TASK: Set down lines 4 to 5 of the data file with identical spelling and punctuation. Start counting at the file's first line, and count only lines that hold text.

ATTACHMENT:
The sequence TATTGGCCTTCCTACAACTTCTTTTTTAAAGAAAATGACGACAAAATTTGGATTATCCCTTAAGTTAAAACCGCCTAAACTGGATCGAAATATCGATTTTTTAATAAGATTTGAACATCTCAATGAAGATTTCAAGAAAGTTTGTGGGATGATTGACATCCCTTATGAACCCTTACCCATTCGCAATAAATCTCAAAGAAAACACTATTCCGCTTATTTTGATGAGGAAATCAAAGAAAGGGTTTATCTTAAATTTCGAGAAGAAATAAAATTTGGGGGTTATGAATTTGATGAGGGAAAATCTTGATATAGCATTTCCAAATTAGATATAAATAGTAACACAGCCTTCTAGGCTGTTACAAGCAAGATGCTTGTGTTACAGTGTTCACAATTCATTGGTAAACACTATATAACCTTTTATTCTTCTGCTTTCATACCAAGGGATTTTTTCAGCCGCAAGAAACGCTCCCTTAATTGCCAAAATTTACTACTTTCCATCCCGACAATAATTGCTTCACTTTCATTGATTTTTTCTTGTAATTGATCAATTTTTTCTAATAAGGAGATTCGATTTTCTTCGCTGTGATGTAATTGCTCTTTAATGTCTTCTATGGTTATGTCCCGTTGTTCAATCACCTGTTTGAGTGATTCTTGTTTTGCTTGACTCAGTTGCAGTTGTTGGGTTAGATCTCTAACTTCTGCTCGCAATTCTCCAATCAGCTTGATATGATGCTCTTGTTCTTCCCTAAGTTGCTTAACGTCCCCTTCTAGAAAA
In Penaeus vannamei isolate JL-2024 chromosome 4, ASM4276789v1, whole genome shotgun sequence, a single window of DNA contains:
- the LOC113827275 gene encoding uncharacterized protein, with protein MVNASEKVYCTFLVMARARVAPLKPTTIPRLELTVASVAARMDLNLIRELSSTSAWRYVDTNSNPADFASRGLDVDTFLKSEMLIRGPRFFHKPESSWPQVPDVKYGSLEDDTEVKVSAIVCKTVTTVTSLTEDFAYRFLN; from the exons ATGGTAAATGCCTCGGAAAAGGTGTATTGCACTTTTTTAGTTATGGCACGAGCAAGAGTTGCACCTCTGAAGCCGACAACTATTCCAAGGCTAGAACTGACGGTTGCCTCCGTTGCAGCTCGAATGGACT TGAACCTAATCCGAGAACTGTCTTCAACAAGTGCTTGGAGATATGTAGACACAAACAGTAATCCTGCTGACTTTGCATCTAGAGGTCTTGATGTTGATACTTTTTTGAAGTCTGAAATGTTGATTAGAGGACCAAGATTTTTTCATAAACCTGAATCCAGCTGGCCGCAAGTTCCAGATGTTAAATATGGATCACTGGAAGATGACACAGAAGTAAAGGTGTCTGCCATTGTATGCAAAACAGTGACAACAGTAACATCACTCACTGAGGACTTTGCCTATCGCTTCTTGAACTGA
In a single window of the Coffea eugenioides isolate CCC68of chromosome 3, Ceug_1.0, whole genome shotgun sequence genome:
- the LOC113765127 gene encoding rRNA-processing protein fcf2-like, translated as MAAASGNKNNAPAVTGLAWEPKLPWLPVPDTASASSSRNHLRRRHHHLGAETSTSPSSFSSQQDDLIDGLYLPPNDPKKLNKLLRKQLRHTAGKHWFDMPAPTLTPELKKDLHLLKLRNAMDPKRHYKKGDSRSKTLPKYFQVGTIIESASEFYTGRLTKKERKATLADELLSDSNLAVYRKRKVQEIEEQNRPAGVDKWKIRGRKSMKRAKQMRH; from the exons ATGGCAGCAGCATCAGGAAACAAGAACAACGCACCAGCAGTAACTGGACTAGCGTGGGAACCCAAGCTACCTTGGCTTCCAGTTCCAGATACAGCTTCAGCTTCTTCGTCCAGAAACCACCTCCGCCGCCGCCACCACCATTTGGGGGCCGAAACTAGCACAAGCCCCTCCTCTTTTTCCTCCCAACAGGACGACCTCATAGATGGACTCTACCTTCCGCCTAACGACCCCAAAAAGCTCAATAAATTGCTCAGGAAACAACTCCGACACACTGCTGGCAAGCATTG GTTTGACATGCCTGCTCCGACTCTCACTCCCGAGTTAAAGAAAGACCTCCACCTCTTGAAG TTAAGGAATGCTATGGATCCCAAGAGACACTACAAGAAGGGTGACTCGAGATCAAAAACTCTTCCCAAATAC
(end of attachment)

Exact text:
In a single window of the Coffea eugenioides isolate CCC68of chromosome 3, Ceug_1.0, whole genome shotgun sequence genome:
- the LOC113765127 gene encoding rRNA-processing protein fcf2-like, translated as MAAASGNKNNAPAVTGLAWEPKLPWLPVPDTASASSSRNHLRRRHHHLGAETSTSPSSFSSQQDDLIDGLYLPPNDPKKLNKLLRKQLRHTAGKHWFDMPAPTLTPELKKDLHLLKLRNAMDPKRHYKKGDSRSKTLPKYFQVGTIIESASEFYTGRLTKKERKATLADELLSDSNLAVYRKRKVQEIEEQNRPAGVDKWKIRGRKSMKRAKQMRH; from the exons ATGGCAGCAGCATCAGGAAACAAGAACAACGCACCAGCAGTAACTGGACTAGCGTGGGAACCCAAGCTACCTTGGCTTCCAGTTCCAGATACAGCTTCAGCTTCTTCGTCCAGAAACCACCTCCGCCGCCGCCACCACCATTTGGGGGCCGAAACTAGCACAAGCCCCTCCTCTTTTTCCTCCCAACAGGACGACCTCATAGATGGACTCTACCTTCCGCCTAACGACCCCAAAAAGCTCAATAAATTGCTCAGGAAACAACTCCGACACACTGCTGGCAAGCATTG GTTTGACATGCCTGCTCCGACTCTCACTCCCGAGTTAAAGAAAGACCTCCACCTCTTGAAG TTAAGGAATGCTATGGATCCCAAGAGACACTACAAGAAGGGTGACTCGAGATCAAAAACTCTTCCCAAATAC